David Royle ’78 on the first alumni group travel tour to Italy: ‘It was clear that Morehead-Cain magic was in the air’
Written by David Royle ’78, a participant in Morehead-Cain’s first alumni group travel tour to Italy in fall 2023
Is it sacrilege to say that the main attraction to visit Rome was not a private tour of the Sistine Chapel, an expertly guided walk through the Roman Forum, or even the rapturous art of Gian Lorenzo Bernini? (Will Megan ever forgive me for saying this?)
It also wasn’t the food, and we ate a lot of good Italian food. In fact, there were times when our visits to museums and archaeological sites seemed mere interludes between courses. But that’s another story.
The overwhelming reason that I signed up with my wife, Lia, to go on the first trip for Morehead-Cain Alumni was the opportunity to spend time with other former scholars . . . in a way, to test the idea that the term “Morehead-Cain cousins” wasn’t just a slogan but had some underlying substance to it.
The trip had been meticulously planned by Megan and Emily, in collaboration with our extraordinary tour director, Jordan Cook—a man whose knowledge of Rome, his energy, and his ability to adapt to last-minute changes with a constant affability left us in awe.
From the moment we arrived at the Rose Garden Palace hotel in Rome, it was clear that Morehead-Cain magic was in the air.
Animated conversations were breaking out all over the lobby. In fact, Jordan, Megan, and Emily had some difficulty corralling everyone. Eventually, discipline prevailed and we were herded out to our vans.
Every day brought new delights and everywhere we went we were spoiled with the insights of expert guides. We walked through the Roman Forum, toured the Capitoline Museums, and gazed over the Colosseum. A morning with the modern artists Monica Lundy and Daniele Puppi in their studio was a special treat (thank you, Tonya Turner Carroll ’89).
At the French Academy, we were amused to find the entrance to the Villa Medici dotted with cars sticking out of the ground like modern day standing stones, and we met artist-in-residence Dread Scott at the American Academy.
Adding immeasurably to these incredible experiences was, as I had hoped, the conversations with fellow Morehead-Cains—conversations that broke out at every opportunity.
They covered a wide range of subjects and, this is what made them special, they seldom focused on careers or achievements. Instead, they were both personal and eclectic. It really did feel that we were Morehead-Cain cousins who shared a special bond that had been immeasurably strengthened on this trip.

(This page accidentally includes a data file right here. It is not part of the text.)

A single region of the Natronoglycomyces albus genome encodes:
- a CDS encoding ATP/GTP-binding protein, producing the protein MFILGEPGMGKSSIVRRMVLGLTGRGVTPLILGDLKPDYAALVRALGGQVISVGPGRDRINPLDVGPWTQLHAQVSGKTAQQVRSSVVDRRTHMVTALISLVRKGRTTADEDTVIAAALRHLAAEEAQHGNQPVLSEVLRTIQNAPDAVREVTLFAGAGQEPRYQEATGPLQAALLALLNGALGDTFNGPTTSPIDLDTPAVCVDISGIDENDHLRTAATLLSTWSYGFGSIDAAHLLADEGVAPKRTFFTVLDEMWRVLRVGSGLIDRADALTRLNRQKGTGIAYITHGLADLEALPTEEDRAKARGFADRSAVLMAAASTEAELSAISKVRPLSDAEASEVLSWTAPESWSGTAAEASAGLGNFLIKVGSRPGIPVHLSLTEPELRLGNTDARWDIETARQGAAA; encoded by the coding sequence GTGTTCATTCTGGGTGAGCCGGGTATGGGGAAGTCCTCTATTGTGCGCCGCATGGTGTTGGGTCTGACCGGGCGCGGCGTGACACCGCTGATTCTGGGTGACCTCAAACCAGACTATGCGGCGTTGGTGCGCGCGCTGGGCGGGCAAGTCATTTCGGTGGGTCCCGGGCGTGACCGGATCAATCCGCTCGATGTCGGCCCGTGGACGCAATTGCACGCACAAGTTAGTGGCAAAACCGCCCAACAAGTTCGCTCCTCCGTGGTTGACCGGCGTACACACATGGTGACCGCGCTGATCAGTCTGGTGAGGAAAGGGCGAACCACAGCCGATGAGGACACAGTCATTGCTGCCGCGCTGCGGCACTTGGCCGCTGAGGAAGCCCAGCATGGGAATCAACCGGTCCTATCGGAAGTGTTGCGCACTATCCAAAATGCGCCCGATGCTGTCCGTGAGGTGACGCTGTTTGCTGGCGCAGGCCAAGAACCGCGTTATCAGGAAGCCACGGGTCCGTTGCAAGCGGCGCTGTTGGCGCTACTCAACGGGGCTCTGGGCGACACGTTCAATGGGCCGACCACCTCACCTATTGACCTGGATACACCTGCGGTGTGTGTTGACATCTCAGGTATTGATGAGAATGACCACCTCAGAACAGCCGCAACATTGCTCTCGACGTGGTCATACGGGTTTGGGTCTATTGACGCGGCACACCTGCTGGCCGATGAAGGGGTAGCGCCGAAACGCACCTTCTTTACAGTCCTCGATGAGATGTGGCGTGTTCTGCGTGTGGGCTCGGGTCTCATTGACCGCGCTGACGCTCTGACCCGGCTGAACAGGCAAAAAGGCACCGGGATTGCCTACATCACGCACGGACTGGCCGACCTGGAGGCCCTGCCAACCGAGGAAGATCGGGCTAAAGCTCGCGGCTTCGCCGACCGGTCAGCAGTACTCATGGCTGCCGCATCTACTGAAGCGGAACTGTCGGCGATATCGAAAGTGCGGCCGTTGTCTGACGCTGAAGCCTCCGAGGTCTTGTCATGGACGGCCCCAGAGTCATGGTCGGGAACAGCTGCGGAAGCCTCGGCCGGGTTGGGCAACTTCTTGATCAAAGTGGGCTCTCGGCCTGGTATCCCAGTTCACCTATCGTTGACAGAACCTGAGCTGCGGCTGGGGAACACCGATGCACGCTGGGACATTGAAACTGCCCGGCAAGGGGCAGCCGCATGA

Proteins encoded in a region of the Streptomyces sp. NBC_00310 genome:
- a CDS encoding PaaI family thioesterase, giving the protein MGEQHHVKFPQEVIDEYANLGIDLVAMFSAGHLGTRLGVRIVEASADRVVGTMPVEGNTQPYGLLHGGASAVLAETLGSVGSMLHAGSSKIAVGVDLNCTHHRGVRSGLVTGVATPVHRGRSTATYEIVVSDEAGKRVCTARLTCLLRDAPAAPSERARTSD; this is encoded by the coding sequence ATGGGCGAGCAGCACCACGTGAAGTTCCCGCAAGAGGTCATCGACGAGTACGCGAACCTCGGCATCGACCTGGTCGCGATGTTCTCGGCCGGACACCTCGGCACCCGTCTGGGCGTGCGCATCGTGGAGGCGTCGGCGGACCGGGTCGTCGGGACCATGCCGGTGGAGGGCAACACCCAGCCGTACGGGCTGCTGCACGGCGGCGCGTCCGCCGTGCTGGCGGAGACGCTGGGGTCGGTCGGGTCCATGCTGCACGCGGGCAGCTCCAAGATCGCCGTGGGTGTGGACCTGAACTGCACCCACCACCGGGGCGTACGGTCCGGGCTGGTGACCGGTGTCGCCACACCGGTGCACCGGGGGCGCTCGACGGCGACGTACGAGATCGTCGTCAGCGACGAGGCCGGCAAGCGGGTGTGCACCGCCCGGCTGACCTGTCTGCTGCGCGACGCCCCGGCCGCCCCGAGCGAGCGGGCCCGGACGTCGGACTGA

It would be tempting to tell you about all the places we visited, to lead you through the Piazza Navona, where our walking tour started with Bernini’s fountains, or through the opulent Galleria Borghese. But you can read about all this elsewhere. Instead, let me mention a few moments and experiences that especially resonate in my mind.
The first was a magical rooftop evening reception at the home of Jerry Horner ’88 on the Via Margutta. It revealed the unexpected personal connections that tie people together. Who would have anticipated that Jerry’s wife, Lisa, and British alumnus Peter Mallinson ’82 would discover that they had both grown up on the small Caribbean nation of Guyana, a country whose complicated history has recently been captured in the moving novel Song, authored by Michelle Jana Chan ’96?
A day later we headed into the Tuscia countryside to visit the beautiful villa and olive farm owned by David Ballard ’78. David treated us to a presentation on Etruscan history followed by an olive oil tasting led by a sommelier. The tasting was a serious event (think wine without the alcohol), and our full attention was expected.
Of course, there is always someone who doesn’t obey the rules. In this case, it was Morehead-Cain’s president, Chris Bradford, who was properly admonished for tasting the oil before permissible. We’ll have to put this impropriety down to a lingering jet lag.
Then, we were off to Vignanello to have lunch with an Italian princess in her mediaeval castle. Princess Claudia greeted us at the Castle Ruspoli, which her family has owned since the eighteenth century, and we sat down to an elegant meal, waited on by uniformed staff, in a dining room lined with ancestral paintings.
And finally, there was the last night: a formal dinner as the guests of Bettina and Peter Mallinson at one of Rome’s great private clubs, the Nuovo Circulo degli Scacchi.
With the elegant seventeenth-century setting, fine food, and impeccable service . . . some of us were beginning to think that we could get used to this. But, alas, it was time to go home.
For us, it was ending all too soon. For Megan, the timing was perfect. She would arrive home just in time to welcome her latest grandchild into the world named, so appropriately, “Leo,” after one of the most notable Italian popes.
—David Royle ’78
More about alumni group travel with Morehead-Cain
One of the great joys of being part of the Morehead-Cain community is spending time with “cousins” of all ages at regional gatherings and the triennial Alumni Forum in Chapel Hill.
The next group travel opportunity will be the Civil Rights tour of the South from April 11 to April 15, 2024, featuring Taylor Branch ’68, Pulitzer Prize–winning author of the Civil Rights trilogy America in the King Years. Next fall, alumni will visit London to celebrate the 55th anniversary of the British Morehead-Cain Programme with our British alumni.